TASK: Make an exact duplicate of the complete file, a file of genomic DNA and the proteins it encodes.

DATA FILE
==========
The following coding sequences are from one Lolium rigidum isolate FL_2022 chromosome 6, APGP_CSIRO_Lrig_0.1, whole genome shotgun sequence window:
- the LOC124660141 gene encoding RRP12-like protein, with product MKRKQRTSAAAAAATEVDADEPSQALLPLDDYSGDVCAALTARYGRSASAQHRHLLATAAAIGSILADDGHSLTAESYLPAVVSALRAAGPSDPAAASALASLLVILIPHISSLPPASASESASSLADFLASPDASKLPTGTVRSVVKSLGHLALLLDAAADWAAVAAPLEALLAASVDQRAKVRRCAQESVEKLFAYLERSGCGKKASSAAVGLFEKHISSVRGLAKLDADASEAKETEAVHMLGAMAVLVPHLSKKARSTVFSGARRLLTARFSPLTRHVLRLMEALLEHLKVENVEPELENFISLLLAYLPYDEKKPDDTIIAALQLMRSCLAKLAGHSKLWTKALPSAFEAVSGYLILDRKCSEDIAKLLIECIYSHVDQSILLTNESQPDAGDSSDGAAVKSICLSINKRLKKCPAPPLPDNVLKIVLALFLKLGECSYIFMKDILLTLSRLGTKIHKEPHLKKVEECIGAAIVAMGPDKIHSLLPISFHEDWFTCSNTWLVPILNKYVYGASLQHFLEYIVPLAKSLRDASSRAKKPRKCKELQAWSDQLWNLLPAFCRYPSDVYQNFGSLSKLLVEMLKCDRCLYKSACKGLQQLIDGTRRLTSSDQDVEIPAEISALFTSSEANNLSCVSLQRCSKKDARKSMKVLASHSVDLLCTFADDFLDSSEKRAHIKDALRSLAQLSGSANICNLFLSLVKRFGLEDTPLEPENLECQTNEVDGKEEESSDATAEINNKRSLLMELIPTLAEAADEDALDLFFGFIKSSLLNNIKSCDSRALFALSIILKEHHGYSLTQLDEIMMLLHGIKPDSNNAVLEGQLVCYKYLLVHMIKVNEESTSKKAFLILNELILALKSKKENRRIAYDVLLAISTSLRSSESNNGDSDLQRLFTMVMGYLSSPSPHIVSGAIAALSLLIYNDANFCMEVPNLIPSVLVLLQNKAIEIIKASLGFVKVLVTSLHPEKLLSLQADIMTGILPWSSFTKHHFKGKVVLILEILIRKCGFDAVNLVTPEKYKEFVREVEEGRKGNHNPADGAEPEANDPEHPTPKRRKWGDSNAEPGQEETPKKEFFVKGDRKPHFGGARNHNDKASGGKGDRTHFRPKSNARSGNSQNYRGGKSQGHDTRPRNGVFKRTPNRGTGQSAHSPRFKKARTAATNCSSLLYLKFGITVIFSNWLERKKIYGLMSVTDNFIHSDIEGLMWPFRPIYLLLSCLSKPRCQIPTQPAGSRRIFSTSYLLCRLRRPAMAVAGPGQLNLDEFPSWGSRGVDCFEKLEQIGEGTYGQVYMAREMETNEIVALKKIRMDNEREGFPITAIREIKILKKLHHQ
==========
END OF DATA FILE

The following coding sequences are from one Lolium rigidum isolate FL_2022 chromosome 6, APGP_CSIRO_Lrig_0.1, whole genome shotgun sequence window:
- the LOC124660141 gene encoding RRP12-like protein, with product MKRKQRTSAAAAAATEVDADEPSQALLPLDDYSGDVCAALTARYGRSASAQHRHLLATAAAIGSILADDGHSLTAESYLPAVVSALRAAGPSDPAAASALASLLVILIPHISSLPPASASESASSLADFLASPDASKLPTGTVRSVVKSLGHLALLLDAAADWAAVAAPLEALLAASVDQRAKVRRCAQESVEKLFAYLERSGCGKKASSAAVGLFEKHISSVRGLAKLDADASEAKETEAVHMLGAMAVLVPHLSKKARSTVFSGARRLLTARFSPLTRHVLRLMEALLEHLKVENVEPELENFISLLLAYLPYDEKKPDDTIIAALQLMRSCLAKLAGHSKLWTKALPSAFEAVSGYLILDRKCSEDIAKLLIECIYSHVDQSILLTNESQPDAGDSSDGAAVKSICLSINKRLKKCPAPPLPDNVLKIVLALFLKLGECSYIFMKDILLTLSRLGTKIHKEPHLKKVEECIGAAIVAMGPDKIHSLLPISFHEDWFTCSNTWLVPILNKYVYGASLQHFLEYIVPLAKSLRDASSRAKKPRKCKELQAWSDQLWNLLPAFCRYPSDVYQNFGSLSKLLVEMLKCDRCLYKSACKGLQQLIDGTRRLTSSDQDVEIPAEISALFTSSEANNLSCVSLQRCSKKDARKSMKVLASHSVDLLCTFADDFLDSSEKRAHIKDALRSLAQLSGSANICNLFLSLVKRFGLEDTPLEPENLECQTNEVDGKEEESSDATAEINNKRSLLMELIPTLAEAADEDALDLFFGFIKSSLLNNIKSCDSRALFALSIILKEHHGYSLTQLDEIMMLLHGIKPDSNNAVLEGQLVCYKYLLVHMIKVNEESTSKKAFLILNELILALKSKKENRRIAYDVLLAISTSLRSSESNNGDSDLQRLFTMVMGYLSSPSPHIVSGAIAALSLLIYNDANFCMEVPNLIPSVLVLLQNKAIEIIKASLGFVKVLVTSLHPEKLLSLQADIMTGILPWSSFTKHHFKGKVVLILEILIRKCGFDAVNLVTPEKYKEFVREVEEGRKGNHNPADGAEPEANDPEHPTPKRRKWGDSNAEPGQEETPKKEFFVKGDRKPHFGGARNHNDKASGGKGDRTHFRPKSNARSGNSQNYRGGKSQGHDTRPRNGVFKRTPNRGTGQSAHSPRFKKARTAATNCSSLLYLKFGITVIFSNWLERKKIYGLMSVTDNFIHSDIEGLMWPFRPIYLLLSCLSKPRCQIPTQPAGSRRIFSTSYLLCRLRRPAMAVAGPGQLNLDEFPSWGSRGVDCFEKLEQIGEGTYGQVYMAREMETNEIVALKKIRMDNEREGFPITAIREIKILKKLHHQ